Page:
In 1930, just months after the devastating stock market crash that launched the Great Depression, Herbert Hoover spent $30,000 to install the very first air conditioning system in the Oval Office. Meanwhile, Americans across the nation suffered as the summer of 1930 set the record in Washington for the number of days temperatures reached or exceeded 100 degrees Fahrenheit. This unprecedented heat ushered in the Dust Bowl, an era of unusually hot and dry summers that caused disastrous crop failures, caused numerous heat-related deaths, and contributed to the economic hardships of the Great Depression.
No group was hit harder during the Great Depression than the African Americans, who, by 1932, had an unemployment rate of 50%. And as poor Americans struggled to feed their families and protect themselves from the overwhelming heat, the white, Stanford-educated president stayed cool and comfortable in the White House.
Since the founding of this country, white privilege has kept the line between the “haves” and the “have-nots” clearly defined. It has kept white men in the White House and everyone else in the hot, dusty depths of a divided nation. That is, until Barack Obama was elected President of the United States in 2008.
When America chose its first president of color, it was considered a victory for the African American community and for marginalized people across the nation. Obama stood as a gleaming beacon of hope that perhaps white privilege was a penetrable barrier after all.
And then, on November 10, 2016, President Barack Obama met with President-elect Donald Trump at the White House to discuss the looming transition of power.
As the American people are well aware, in just three months, the Oval Office and the highest position of power in the world will be passed back from the hands of an intelligent, charismatic black man to a divisive member of the white elite.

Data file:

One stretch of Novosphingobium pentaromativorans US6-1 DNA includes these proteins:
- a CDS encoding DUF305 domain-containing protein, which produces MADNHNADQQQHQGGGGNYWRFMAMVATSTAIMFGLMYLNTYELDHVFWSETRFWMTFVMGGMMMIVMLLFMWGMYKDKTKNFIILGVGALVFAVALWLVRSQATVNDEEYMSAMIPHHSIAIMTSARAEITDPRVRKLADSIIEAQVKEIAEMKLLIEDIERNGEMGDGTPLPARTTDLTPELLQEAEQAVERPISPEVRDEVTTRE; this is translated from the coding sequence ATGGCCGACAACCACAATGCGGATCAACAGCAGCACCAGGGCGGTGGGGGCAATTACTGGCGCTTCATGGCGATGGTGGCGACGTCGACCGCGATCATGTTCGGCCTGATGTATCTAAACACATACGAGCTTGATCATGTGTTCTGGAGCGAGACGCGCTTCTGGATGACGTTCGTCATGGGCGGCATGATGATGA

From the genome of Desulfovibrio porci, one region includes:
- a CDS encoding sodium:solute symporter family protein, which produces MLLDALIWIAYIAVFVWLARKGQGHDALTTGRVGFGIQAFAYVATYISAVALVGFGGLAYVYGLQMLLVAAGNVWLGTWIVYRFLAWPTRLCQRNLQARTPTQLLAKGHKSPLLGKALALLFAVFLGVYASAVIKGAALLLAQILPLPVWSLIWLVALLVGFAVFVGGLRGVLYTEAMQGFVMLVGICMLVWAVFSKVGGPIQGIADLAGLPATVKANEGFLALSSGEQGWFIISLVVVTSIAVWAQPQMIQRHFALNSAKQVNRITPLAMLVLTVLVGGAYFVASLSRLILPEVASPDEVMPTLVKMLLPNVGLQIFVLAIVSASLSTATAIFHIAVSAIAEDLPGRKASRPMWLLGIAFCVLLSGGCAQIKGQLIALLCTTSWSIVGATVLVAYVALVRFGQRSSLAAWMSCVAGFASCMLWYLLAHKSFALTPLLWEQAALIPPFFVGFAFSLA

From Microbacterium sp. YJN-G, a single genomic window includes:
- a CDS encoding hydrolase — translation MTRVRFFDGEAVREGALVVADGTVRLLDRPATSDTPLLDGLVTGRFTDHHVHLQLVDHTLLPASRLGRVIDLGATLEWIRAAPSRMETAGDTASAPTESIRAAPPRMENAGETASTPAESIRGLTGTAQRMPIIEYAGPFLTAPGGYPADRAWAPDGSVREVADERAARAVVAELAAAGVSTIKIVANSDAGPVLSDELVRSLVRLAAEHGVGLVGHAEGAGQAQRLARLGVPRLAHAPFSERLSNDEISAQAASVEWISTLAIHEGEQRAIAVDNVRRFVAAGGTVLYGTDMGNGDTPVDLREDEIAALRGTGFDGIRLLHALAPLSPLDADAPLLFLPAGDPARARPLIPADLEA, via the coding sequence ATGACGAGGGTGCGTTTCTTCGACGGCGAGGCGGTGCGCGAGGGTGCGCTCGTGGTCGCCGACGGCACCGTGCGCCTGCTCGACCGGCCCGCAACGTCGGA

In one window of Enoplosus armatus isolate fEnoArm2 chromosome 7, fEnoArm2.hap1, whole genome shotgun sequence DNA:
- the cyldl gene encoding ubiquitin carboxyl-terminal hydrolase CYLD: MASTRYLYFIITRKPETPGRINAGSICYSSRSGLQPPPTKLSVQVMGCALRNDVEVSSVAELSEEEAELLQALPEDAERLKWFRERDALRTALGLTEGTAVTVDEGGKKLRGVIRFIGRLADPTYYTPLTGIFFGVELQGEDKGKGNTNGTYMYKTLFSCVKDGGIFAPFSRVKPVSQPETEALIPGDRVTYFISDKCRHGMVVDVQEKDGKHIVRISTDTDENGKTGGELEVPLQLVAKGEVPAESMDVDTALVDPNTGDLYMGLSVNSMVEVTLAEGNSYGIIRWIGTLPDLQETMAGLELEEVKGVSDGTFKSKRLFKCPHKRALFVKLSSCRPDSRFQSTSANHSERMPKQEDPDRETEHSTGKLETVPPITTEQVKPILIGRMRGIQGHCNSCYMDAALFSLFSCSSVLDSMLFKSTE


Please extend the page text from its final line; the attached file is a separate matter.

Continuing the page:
Donald Trump, who has spent years trying to delegitimize Obama’s presidency, praised him, saying, “I look forward to dealing with the president in the future, including counsel.”
President Obama, who campaigned fiercely against the Republican, stood by his criticisms of Trump but said that he was “encouraged” by the meeting.
“I believe that it is important for all of us, regardless of party and regardless of political preferences, to now come together, work together to deal with the many challenges that we face,” said Obama.
Despite the fears expressed by minorities, women, and other marginalized groups, President Obama remains outwardly optimistic. He has encouraged the American people to not lose hope and to have faith in the democratic system.
“I have instructed my team to follow the example that President Bush’s team set eight years ago, and work as hard as we can to make sure that this is a successful transition for the president-elect because we are now all rooting for his success in uniting and leading the country,” he said. “The peaceful transition of power is one of the hallmarks of our democracy. And over the next few months, we are going to show that to the world.”